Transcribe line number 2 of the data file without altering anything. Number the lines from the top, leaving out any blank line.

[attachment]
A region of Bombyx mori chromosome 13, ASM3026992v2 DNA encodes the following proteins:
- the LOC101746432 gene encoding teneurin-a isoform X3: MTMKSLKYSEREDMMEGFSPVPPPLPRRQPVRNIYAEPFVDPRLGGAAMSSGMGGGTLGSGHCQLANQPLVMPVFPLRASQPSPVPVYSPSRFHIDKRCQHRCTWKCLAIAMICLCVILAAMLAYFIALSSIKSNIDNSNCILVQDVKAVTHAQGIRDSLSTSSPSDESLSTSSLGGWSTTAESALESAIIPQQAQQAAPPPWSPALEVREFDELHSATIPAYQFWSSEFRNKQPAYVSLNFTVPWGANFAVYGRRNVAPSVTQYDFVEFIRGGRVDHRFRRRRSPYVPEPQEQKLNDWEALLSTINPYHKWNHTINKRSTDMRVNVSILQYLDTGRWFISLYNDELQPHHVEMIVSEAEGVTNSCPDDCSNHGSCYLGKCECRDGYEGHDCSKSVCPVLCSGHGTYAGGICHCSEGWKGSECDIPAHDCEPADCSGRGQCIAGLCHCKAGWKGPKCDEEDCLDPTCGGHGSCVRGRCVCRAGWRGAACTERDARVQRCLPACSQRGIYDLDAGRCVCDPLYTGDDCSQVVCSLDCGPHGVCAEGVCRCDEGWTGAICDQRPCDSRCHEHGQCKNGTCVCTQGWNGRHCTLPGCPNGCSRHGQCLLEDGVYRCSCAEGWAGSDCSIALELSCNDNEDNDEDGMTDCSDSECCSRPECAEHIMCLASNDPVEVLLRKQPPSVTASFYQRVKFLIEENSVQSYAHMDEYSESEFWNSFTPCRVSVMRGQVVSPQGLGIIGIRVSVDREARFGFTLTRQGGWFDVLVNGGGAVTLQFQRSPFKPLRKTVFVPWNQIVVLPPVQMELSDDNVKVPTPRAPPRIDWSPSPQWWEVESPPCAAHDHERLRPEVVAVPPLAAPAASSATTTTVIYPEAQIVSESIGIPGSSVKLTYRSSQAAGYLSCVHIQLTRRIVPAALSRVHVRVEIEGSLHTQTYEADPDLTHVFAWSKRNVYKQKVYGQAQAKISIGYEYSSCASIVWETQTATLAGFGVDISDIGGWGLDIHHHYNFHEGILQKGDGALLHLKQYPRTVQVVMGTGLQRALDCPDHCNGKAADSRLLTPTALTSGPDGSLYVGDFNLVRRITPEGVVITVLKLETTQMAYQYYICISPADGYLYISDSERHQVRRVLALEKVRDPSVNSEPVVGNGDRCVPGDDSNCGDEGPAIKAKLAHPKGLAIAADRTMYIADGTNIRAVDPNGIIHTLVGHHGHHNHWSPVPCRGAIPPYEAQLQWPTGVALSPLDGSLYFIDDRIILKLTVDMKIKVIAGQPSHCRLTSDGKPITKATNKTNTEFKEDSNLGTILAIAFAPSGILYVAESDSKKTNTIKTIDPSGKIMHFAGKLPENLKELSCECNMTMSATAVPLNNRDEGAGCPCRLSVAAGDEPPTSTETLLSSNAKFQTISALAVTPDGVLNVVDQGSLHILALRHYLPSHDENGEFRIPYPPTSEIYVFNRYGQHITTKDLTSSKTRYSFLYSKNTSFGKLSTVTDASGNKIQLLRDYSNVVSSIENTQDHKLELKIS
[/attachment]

- the LOC101746432 gene encoding teneurin-a isoform X3: MTMKSLKYSEREDMMEGFSPVPPPLPRRQPVRNIYAEPFVDPRLGGAAMSSGMGGGTLGSGHCQLANQPLVMPVFPLRASQPSPVPVYSPSRFHIDKRCQHRCTWKCLAIAMICLCVILAAMLAYFIALSSIKSNIDNSNCILVQDVKAVTHAQGIRDSLSTSSPSDESLSTSSLGGWSTTAESALESAIIPQQAQQAAPPPWSPALEVREFDELHSATIPAYQFWSSEFRNKQPAYVSLNFTVPWGANFAVYGRRNVAPSVTQYDFVEFIRGGRVDHRFRRRRSPYVPEPQEQKLNDWEALLSTINPYHKWNHTINKRSTDMRVNVSILQYLDTGRWFISLYNDELQPHHVEMIVSEAEGVTNSCPDDCSNHGSCYLGKCECRDGYEGHDCSKSVCPVLCSGHGTYAGGICHCSEGWKGSECDIPAHDCEPADCSGRGQCIAGLCHCKAGWKGPKCDEEDCLDPTCGGHGSCVRGRCVCRAGWRGAACTERDARVQRCLPACSQRGIYDLDAGRCVCDPLYTGDDCSQVVCSLDCGPHGVCAEGVCRCDEGWTGAICDQRPCDSRCHEHGQCKNGTCVCTQGWNGRHCTLPGCPNGCSRHGQCLLEDGVYRCSCAEGWAGSDCSIALELSCNDNEDNDEDGMTDCSDSECCSRPECAEHIMCLASNDPVEVLLRKQPPSVTASFYQRVKFLIEENSVQSYAHMDEYSESEFWNSFTPCRVSVMRGQVVSPQGLGIIGIRVSVDREARFGFTLTRQGGWFDVLVNGGGAVTLQFQRSPFKPLRKTVFVPWNQIVVLPPVQMELSDDNVKVPTPRAPPRIDWSPSPQWWEVESPPCAAHDHERLRPEVVAVPPLAAPAASSATTTTVIYPEAQIVSESIGIPGSSVKLTYRSSQAAGYLSCVHIQLTRRIVPAALSRVHVRVEIEGSLHTQTYEADPDLTHVFAWSKRNVYKQKVYGQAQAKISIGYEYSSCASIVWETQTATLAGFGVDISDIGGWGLDIHHHYNFHEGILQKGDGALLHLKQYPRTVQVVMGTGLQRALDCPDHCNGKAADSRLLTPTALTSGPDGSLYVGDFNLVRRITPEGVVITVLKLETTQMAYQYYICISPADGYLYISDSERHQVRRVLALEKVRDPSVNSEPVVGNGDRCVPGDDSNCGDEGPAIKAKLAHPKGLAIAADRTMYIADGTNIRAVDPNGIIHTLVGHHGHHNHWSPVPCRGAIPPYEAQLQWPTGVALSPLDGSLYFIDDRIILKLTVDMKIKVIAGQPSHCRLTSDGKPITKATNKTNTEFKEDSNLGTILAIAFAPSGILYVAESDSKKTNTIKTIDPSGKIMHFAGKLPENLKELSCECNMTMSATAVPLNNRDEGAGCPCRLSVAAGDEPPTSTETLLSSNAKFQTISALAVTPDGVLNVVDQGSLHILALRHYLPSHDENGEFRIPYPPTSEIYVFNRYGQHITTKDLTSSKTRYSFLYSKNTSFGKLSTVTDASGNKIQLLRDYSNVVSSIENTQDHKLELKIS